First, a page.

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1  Alternate cryptocurrencies / Altcoin Discussion / Re: ZEN PROTOCOL, is good platform to use-- open for discussion! on: November 17, 2017, 07:39:24 PM
Zen Protocol have a ANN Thread?

It does now.
2  Bitcoin / Development & Technical Discussion / Re: locktime on: January 11, 2015, 10:33:52 PM

But, please, PLEASE answer my question in post #12. It's much more urgent to me than this discussion about transaction replacement.


As far as I can tell, you're correct. The terminology for transactions you call "OK" and "Not OK" is "final" and "non-final." One wrinkle is that there was some divergent behaviour in the testnet, where non-final transactions (nLockTime in future & sequence number < UINT_MAX) were being accepted but not replaced. This was fixed just a few days ago.

In any case: there is no code in Bitcoin Core to replace transactions based on sequence number, and mainnet nodes don't accept non-final transactions into the mempool.

Oh yeah, and a non-final transaction can't be included in a block until it turns final. It makes the block invalid, which will fork anyone who accepts it off the blockchain.
3  Bitcoin / Development & Technical Discussion / Re: locktime on: January 10, 2015, 11:14:23 PM
any more.
There was some code stubbed out to do that, but it was never implemented as far as I recall. Do you have a reason to believe they actually were? (if you don't I don't want to waste time spelunking through old code)

That was an inaccuracy on my part, sorry. The commit removing the code indicates that it never worked.

Edit: The wiki was linking to the wrong commit stubbing out transaction replacement. This is the real commit.
4  Bitcoin / Development & Technical Discussion / Re: locktime on: January 10, 2015, 10:54:54 PM
How does the current Bitcoin software deal with sequence numbers that are not 0xffffffff? Is every value for the sequence number accepted? If a miner receives double-spends with different sequence numbers (all with zero confirmations), will it choose the one with the highest sequence number for inclusion in a block?

It seems that the "microtransaction channel" implementation in bitcoinj always uses sequence number 0 for to-be-updated transactions. Is this the recommended way of setting the sequence number?

Transactions don't get replaced in the client based on sequence number any more. More recently, the handling of nLockTime was also changed, so that transactions with an nLockTime in the future can't enter the memory pool. There's some history at the wiki.

I posted an idea for payment channels to the bitcoin-development list yesterday, provoking a discussion of this very topic.
5  Bitcoin / Development & Technical Discussion / Re: Bi-directional micropayment channels with CHECKLOCKTIMEVERIFY on: January 09, 2015, 11:45:48 AM
FWIW I'd recommend reposting this to the bitcoin-development mailing list - it'll get more review there. (I personally would prefer to reply there myself)

Thanks just posted there.
6  Bitcoin / Development & Technical Discussion / Bi-directional micropayment channels with CHECKLOCKTIMEVERIFY on: January 08, 2015, 02:46:57 PM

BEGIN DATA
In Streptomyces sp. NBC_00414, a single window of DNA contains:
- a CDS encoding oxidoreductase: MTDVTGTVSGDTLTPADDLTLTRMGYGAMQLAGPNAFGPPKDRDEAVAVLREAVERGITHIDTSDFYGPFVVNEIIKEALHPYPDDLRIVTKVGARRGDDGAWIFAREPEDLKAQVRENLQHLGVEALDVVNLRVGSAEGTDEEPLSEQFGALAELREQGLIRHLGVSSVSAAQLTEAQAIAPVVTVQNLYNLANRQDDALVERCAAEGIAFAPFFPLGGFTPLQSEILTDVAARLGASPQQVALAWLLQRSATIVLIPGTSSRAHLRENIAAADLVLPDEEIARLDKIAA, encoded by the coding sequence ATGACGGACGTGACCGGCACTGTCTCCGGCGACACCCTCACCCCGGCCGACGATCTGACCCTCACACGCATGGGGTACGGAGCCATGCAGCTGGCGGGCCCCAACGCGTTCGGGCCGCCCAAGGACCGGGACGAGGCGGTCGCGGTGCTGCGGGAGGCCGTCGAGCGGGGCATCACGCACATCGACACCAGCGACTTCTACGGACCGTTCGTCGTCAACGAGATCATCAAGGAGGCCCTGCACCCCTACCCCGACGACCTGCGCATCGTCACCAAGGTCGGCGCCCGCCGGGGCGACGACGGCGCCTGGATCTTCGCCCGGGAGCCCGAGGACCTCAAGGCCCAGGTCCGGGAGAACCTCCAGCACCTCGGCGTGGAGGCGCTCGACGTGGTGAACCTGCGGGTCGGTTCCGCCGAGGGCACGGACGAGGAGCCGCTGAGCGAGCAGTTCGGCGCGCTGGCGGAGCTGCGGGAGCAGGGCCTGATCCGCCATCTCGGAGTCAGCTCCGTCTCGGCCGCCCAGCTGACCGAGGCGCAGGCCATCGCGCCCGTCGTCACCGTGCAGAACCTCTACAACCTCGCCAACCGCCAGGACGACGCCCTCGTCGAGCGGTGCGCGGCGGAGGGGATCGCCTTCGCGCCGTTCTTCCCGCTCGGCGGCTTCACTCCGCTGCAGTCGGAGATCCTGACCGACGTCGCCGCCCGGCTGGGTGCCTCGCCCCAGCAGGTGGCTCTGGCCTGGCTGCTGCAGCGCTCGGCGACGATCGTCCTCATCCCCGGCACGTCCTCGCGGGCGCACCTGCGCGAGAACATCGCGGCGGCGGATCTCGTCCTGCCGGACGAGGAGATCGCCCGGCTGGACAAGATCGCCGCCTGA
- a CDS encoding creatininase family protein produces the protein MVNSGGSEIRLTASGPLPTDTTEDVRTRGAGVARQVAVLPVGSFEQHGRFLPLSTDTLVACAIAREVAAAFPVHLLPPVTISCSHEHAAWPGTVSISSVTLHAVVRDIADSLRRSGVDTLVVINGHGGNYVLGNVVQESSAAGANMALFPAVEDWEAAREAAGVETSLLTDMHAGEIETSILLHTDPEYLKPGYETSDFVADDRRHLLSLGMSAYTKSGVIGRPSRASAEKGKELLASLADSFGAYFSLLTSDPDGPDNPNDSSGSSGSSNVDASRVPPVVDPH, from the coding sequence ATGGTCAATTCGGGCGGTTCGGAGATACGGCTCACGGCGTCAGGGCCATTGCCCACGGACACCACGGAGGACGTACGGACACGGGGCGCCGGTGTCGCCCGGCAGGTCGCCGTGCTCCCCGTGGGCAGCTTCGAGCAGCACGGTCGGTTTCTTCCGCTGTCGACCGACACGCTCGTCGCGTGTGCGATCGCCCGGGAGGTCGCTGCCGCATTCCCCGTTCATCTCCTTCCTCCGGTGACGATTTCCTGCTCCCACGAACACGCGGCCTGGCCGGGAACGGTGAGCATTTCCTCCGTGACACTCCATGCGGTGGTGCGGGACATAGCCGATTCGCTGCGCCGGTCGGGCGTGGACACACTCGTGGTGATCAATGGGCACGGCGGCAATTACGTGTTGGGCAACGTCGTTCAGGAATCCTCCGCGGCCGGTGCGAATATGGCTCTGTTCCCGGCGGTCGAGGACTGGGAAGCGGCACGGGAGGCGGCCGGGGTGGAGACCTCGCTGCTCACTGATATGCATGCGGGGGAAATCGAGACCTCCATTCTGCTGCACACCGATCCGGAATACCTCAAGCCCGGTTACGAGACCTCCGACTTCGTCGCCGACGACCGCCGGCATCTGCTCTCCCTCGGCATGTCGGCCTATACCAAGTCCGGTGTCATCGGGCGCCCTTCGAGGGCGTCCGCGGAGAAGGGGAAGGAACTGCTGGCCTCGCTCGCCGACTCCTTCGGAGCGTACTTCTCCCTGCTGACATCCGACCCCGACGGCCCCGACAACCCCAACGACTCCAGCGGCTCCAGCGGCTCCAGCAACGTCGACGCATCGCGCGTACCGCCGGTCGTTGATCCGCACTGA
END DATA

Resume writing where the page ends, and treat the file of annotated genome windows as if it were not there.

Background: micropayment channels, OP_CHECKLOCKTIMEVERIFY

A micropayment channel lets you set up a channel over which you can send small payments to a second party, without putting all those payments on the blockchain. The simplest version of the idea uses an initial deposit transaction to a 2-of-2 multisig address, and nLockTime to create a refund of that deposit that can only be spent in the future. Then you can directly send the payment receiver transactions with an earlier nLockTime and that refund you slightly less. Only the payment receiver can add their own signature to the last transaction and claim the total amount you sent them.

One problem here is that transaction mutability may let the payment receiver alter the deposit transaction in such a way that the refund transaction is invalid, which means you must trust the receiver in the setup phase. CHECKLOCKTIMEVERIFY (listed as BIP 65) would solve this this by adding a locktime check to Bitcoin Script itself, allowing you to make a deposit transaction to a P2SH address that inherently permits you to sign your own refund transaction at some future time, in addition to a 2-of-2 multisig lock that requires both you and the payment receiver to add one signature.

A limitation of this sort of channel is that payments flow only in one direction. This is because the payment receiver can sign any transaction you send them, not just the most recent one, and so it's possible to just sign the transaction transferring the largest amount into their control. This is easily remedied by opening a second payment channel in the opposite direction, but now both parties have to deposit funds over the lifetime of the two channels. If one party doesn't know ahead of time whether or not the other party will go into credit, having only one channel may save the use of a deposit.

I propose a way of using CHECKLOCKTIMEVERIFY to allow a reversible payment channel, introducing at most one additional broadcast transaction, with a waiting period before the payment receiver can access deposited funds. The extra transaction and waiting period apply only when the depositor doesn't co-operate with the receiver.